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Vermont Jazz Center Presents: Chico Pinheiro Quartet

Press Release –

Please give author’s credit to Eugene Uman

Vermont Jazz Center, 802 254 9088,

Brazilian Jazz Quartet to Perform Authentic Samba and Bossa Nova at the Vermont Jazz Center on Saturday, May 12th, 2018 at 8:00 PM

Short Summary

Who: Chico Pinheiro Quartet

Chico Pinheiro, vocals and guitar; Helio Alves, piano; Eduardo Belo, acoustic bass; Alexandre Kautz

What: Brazilian jazz super-group performing originals and bossa/samba classics

When: Saturday, May 12th, 2018 at 8:00 PM

Where: The Vermont Jazz Center, 72 Cotton Mill Hill, #222, Brattleboro, VT 05301

Tickets available: online at, by email at, by phone 802 254 9088 ext. 1, in person at In The Moment, Main St., Brattleboro, VT.

The Vermont Jazz Center will present a performance with Brazilian guitarist Chico Pinheiro and his working quartet on Saturday May 12th at 8 PM. Each of the group’s members are top-level Brazilian musicians now based in New York City. They are each comfortable connecting the boundless, rhythmical vocabulary of their home country with the swinging language of North American Jazz. In a recent interview on WMUK (West Michigan University), Pinheiro emphasized why Brazilian music is so rhythmically varied: “in a way it’s very similar to jazz because we both come from African and European roots. In Brazil there are a lot of rhythms, it’s very rich – each part of our country is very different from each other and each rhythm is from a certain place. You have samba of course from Bahia and bossa nova, from Rio de Janeiro, you also have baião and maracatu [from Brazil’s northeast] and many others; I grew up listening to and playing music from all regions of Brazil as well as jazz.”

Pinheiro’s quartet includes one of New York’s finest Brazilian pianist Helio Alves, along with young, first-call artists, Eduardo Belo on acoustic bass and Alexandre Kautz on drums. Their repertoire includes bossa nova and samba standards as well as Pinheiro’s clever originals. With good reason, their sound is tight and well-rehearsed: Pinheiro states in an interview with Guitar Player magazine “My band practices all the time—even when we’re traveling— but it’s not like a commitment. It’s just to have fun.” The quartet’s complex arrangements and virtuosic unison passages express the joy they share making music together and are proof that time spent practicing produces remarkable results. There is a real playfulness in the way this group approaches music. This is even demonstrated in the humorous name of one of their most popular and recent compositions, Boca de Siri, which translates to “The Voice of Siri.” This uplifted feeling is conveyed in their individual self-confidence and in their relationships, but it is most apparent in the sound of their music – listeners can feel its easy blend of tropical and sophisticated sources. Pinheiro was asked by an interviewer from Guitar Player magazine how his development as a musician in Brazil affects his jazz playing. His response was reassuring: “When I was a student, I was jealous that I didn’t play like an American. I had an accent. Brazilian music, of course, has an accent just like the language. But once I figured out that it was cool that I didn’t play like an American, I tried to figure out different ways to mix my sound into the intersection of jazz and Brazilian music… I just try to be lyrical—I just imagine that I’m trying to have a conversation with my companions… if I’m playing Brazilian music or jazz, I just talk.” We as listeners are privileged to hear their conversations, laugh at their jokes and feel solace in their empathy.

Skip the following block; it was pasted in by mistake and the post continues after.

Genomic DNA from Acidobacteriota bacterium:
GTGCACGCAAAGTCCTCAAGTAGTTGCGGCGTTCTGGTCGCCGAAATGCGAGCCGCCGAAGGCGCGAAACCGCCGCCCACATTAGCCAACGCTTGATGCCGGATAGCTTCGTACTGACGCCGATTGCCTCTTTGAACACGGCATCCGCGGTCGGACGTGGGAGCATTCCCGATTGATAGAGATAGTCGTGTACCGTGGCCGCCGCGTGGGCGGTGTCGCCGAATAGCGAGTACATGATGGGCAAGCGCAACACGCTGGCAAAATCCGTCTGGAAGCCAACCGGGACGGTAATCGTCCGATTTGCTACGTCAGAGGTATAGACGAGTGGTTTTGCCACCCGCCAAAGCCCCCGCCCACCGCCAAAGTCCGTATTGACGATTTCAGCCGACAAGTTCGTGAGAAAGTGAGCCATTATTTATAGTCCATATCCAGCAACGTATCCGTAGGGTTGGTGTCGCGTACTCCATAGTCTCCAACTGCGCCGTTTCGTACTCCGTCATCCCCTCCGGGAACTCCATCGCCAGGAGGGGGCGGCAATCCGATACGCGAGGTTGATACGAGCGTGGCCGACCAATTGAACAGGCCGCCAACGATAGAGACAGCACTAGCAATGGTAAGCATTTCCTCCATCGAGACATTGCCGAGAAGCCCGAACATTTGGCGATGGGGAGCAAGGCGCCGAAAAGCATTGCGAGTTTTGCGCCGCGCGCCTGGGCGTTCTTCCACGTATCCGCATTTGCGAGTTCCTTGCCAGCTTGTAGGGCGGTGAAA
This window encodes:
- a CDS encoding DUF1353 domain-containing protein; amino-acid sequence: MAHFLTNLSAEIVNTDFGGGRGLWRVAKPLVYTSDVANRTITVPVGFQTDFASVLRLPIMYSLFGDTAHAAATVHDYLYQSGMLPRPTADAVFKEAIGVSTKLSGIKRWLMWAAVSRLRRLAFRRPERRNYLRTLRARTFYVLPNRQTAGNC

Chico Pinheiro is one of the most sought-after guitarists of his generation in both Brazilian and jazz contexts. The legendary vocalist Dianne Reeves is quoted on Pinheiro’s website saying “I love his artistic voice: very sweet, passionate, and at the same time very fresh and new.” Brad Mehldau has called him “a major player and writer,” and the revered Brazilian bossa nova master Edu Lobo said: “Chico Pinheiro is the best example of the existence of light at the end of the tunnel, clearly proving people wrong who’ve claimed that nobody interesting has emerged on the Brazilian music scene since my generation.” Pinheiro has collaborated with many of the finest Brazilian artists including Ivan Lins, Rosa Passos, Dori Caymmi, Danilo Caymmi, João Donato, Johnny Alf, Chico César, Ed Motta, César Camargo Mariano and many others. He has also made his mark internationally recording and playing with Placido Domingo, Brad Mehldau, Esperanza Spalding, Dianne Reeves, Nnenna Freelon, Bob Mintzer, Roberto Fonseca, Orpheus Chamber Orchestra, The Israel Chamber Orchestra, The Bob Mintzer Big Band, The Paris Jazz Big Band, The Swiss Jazz Orchestra, The Danish Radio Big Band, The Seasons Guitar Quartet (w/ Anthony Wilson, Julian Lage & Steve Cardenas), Ari Hoenig, Gary Novak, Sammy Figueroa, Cachaíto Lopez (Buena Vista Social Club), Mark Turner, Chris Potter, Tom Scott, Eddie Gomez, Claudio Roditi, Duduka da Fonseca, Giovani Hidalgo and many others.